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    All the Prophets Were Artists: A Free Extract from “Reframing the Prophetic”

    9 Min Read

    26 January 2024

    In this exclusive extract from Christine Westhoff’s new book Reframing the Prophetic: A Biblical Observation of an Ancient Gift, she explores the fascinating relationship between art and prophecy:

    All the prophets were poets” is a phrase we’ve heard from the likes of Eugene Peterson, Dr. Ellen Davis at Fuller, as well as many other theologians, artists, and poets. It could be said that all the prophets were artists, not just poets.

    Several prophets, including Abraham, Moses, Ahijah, Elijah, Isaiah, Deborah, Jeremiah, Ezekiel, and Jesus used symbolic actions—without words—to prophesy. Their creative demonstration, action, gesture, movement, or posture was an artistic approach to communicating vital messages to the people. It could be argued that a large part of God’s interaction with Moses on the mountain for forty days might have included intricate instructions for the artwork within the temple that would prophetically point to the redemption of Christ.

    To remove art from the prophets would mean removing the prophets themselves. One-third of the Bible is poetry, one-third of the Bible is prose. Removing poetry, prose, and artistic, prophetic demonstration from the Bible would leave scattered fragments behind. So we must ask ourselves why the arts, especially poetry, are often marginalized in our culture, especially within the walls of many of our churches. I’m sure there are several ways to answer that question, not the least of which would be to point toward the Greek mindset in the West that exalts knowledge over creativity. 

    So if all the prophets were poets, the flipside must also be considered. I’m not saying that all the poets in the world are prophets, but I am saying that I believe there are many, many poets, sculptors, dancers, musicians, and actors who truly are prophets and may not know it. Most of them certainly wouldn’t know where they could possibly fit within our churches. 

    Let’s take a look at David. We often think of David as a king, a worshiper, a warrior, or a poet, but rarely is he referred to as a prophet. Yet David shares more Messianic prophecies than any other prophet in Scripture. Often, in the middle of his lament, his poetry, or his praise, he pens seemingly cryptic or even off-topic sentences that end up being fulfilled very precisely in the life, death, and resurrection of Christ. I don’t think it is far-fetched to say that the Psalms are hugely responsible for us being able to recognize Jesus as the Messiah.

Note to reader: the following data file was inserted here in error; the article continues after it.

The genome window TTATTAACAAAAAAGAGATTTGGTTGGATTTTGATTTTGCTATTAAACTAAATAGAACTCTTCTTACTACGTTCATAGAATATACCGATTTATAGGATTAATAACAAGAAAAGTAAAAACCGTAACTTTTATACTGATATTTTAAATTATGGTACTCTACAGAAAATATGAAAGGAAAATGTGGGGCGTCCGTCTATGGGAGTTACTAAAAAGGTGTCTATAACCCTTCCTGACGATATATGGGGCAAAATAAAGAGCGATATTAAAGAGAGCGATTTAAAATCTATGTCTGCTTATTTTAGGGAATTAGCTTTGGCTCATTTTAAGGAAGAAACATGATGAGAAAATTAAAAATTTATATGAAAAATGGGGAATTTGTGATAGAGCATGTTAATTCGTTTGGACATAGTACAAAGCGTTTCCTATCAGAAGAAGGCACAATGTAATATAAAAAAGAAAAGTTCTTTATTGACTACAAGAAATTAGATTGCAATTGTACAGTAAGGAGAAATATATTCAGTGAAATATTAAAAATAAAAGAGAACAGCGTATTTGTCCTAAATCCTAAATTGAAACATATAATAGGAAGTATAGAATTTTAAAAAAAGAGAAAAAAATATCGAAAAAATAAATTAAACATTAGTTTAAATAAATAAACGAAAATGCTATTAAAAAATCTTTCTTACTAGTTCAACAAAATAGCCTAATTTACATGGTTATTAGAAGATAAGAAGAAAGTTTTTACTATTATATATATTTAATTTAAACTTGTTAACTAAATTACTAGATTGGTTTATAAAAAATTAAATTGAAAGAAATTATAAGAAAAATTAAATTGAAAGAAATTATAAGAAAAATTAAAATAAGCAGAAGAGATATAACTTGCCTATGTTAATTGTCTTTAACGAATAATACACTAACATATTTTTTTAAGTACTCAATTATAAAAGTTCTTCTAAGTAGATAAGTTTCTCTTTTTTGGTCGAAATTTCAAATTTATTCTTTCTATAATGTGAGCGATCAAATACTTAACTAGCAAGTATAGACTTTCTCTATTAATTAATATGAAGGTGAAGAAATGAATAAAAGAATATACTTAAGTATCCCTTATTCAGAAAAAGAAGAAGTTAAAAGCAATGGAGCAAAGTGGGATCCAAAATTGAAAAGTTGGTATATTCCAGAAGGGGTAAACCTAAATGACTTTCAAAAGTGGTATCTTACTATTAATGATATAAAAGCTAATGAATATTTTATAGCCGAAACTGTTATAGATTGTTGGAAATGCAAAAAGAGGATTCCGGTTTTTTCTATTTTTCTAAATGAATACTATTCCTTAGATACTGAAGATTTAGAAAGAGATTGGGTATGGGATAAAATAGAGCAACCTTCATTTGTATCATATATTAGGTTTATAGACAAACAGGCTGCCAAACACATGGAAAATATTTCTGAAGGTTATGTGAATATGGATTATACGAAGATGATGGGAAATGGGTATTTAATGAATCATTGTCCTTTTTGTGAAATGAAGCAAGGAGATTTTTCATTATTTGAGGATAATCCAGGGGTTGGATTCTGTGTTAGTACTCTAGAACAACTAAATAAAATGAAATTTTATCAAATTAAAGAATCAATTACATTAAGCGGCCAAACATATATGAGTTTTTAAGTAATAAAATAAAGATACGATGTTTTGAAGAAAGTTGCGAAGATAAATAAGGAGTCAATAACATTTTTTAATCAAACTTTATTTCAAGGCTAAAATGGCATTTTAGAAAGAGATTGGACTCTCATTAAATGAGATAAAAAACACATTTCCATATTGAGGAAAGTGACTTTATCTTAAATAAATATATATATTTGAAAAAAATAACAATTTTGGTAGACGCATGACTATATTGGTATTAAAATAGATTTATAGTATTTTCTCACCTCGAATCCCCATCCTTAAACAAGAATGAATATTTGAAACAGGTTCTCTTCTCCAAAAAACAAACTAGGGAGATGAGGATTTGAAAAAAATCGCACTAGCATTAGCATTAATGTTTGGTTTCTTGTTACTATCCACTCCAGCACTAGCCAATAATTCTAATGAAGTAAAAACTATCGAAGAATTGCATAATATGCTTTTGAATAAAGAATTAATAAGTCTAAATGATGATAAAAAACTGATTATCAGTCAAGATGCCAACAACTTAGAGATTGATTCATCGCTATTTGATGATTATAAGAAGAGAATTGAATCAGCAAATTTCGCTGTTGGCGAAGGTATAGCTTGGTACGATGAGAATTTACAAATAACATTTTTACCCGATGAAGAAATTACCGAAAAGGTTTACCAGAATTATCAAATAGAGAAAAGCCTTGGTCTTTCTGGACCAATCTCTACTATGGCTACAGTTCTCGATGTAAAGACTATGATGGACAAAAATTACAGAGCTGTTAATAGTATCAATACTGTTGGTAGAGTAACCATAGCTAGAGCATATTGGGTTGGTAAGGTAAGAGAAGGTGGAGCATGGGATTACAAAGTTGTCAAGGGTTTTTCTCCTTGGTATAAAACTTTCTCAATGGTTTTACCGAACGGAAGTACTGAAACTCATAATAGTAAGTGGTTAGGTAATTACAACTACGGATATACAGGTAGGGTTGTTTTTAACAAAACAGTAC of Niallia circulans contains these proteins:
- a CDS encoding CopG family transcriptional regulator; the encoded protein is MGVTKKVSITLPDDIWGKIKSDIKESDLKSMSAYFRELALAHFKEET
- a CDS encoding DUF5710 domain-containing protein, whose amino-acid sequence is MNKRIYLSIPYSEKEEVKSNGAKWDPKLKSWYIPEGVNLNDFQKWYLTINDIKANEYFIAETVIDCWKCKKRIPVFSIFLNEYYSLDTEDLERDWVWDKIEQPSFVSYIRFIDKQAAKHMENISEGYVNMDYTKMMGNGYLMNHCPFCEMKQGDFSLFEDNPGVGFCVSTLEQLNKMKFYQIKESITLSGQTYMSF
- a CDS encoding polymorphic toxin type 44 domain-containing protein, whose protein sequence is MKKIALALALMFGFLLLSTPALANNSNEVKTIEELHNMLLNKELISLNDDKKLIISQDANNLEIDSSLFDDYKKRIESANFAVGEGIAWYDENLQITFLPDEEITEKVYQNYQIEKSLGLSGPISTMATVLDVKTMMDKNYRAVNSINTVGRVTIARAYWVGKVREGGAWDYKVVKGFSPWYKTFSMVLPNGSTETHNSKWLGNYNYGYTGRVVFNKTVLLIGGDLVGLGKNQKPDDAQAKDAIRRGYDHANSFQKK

So, if this book is about observing the prophetic in Scripture, then we must take a good look at the personality of the prophetic in the songs, lament, poetry, and worship found in the book of Psalms. Truth be told, if we look at David’s prophetic credentials, we could say that the book of Psalms should be one of the primary places in which we should study the prophetic.

    The prophetic within the arts is not a new conversation. Many people in today’s world discuss prophetic art, but I have found that most of these conversations barely scratch the surface. How do artists prophesy? What is their experience as the Holy Spirit moves through them? How do they relate to the Church at large? How do they influence the local church? 

    David painted pictures with his words. He prayed violently with his words. He lamented passionately, honestly, and vulnerably through his words, and his words were his art. And his art was often intensely prophetic.

    Prophecy, Artistry, and Time

    In a further extract from Reframing the Prophetic, Christine explores the need for time in the creative and prophetic process:

    When you take time to ponder the depth in which a poet relates with the voice of God as they search for the exact words the Spirit wants to use to communicate, you can begin to see the importance of time. Poets need time to allow the creative process to churn within them slowly. They often carry inspiration in the same way that a pregnant mother has a growing child in her womb. They grapple over various words and metaphors to try to communicate the expanse of the message from the Father to whoever will listen. 

    It is the same with painters, sculptors, musicians, dancers, etc. Each of these artists would most often tell you that they have a message they carry within themselves—not just a picture or a song, but a message they want to communicate. This message needs to grow, evolve, and take shape over time. Eventually, they will slowly and painstakingly give birth to how they want to communicate. It will take much time and meticulous attention to every detail. Often, they don’t understand the why of the message or for whom it may specifically be. They just know it must come into being.

    I think about this often as I read the Psalms, and I wonder why God chose David to drop the most extensive popcorn trail that led to Jesus. Something about the artist’s message engages the receiver’s heart and soul more deeply. They don’t spoon-feed us information by giving us facts and instructions. They express something from heaven that calls us to look beyond the obvious. We, therefore, pause, reflect, and invite the Holy Spirit to speak to us through their creativity. There’s an intimacy that art pulls us into that is unique and to be cherished by us all.

    Reframing the Prophetic: A Biblical Observation of an Ancient Gift is available now. You can learn more here.

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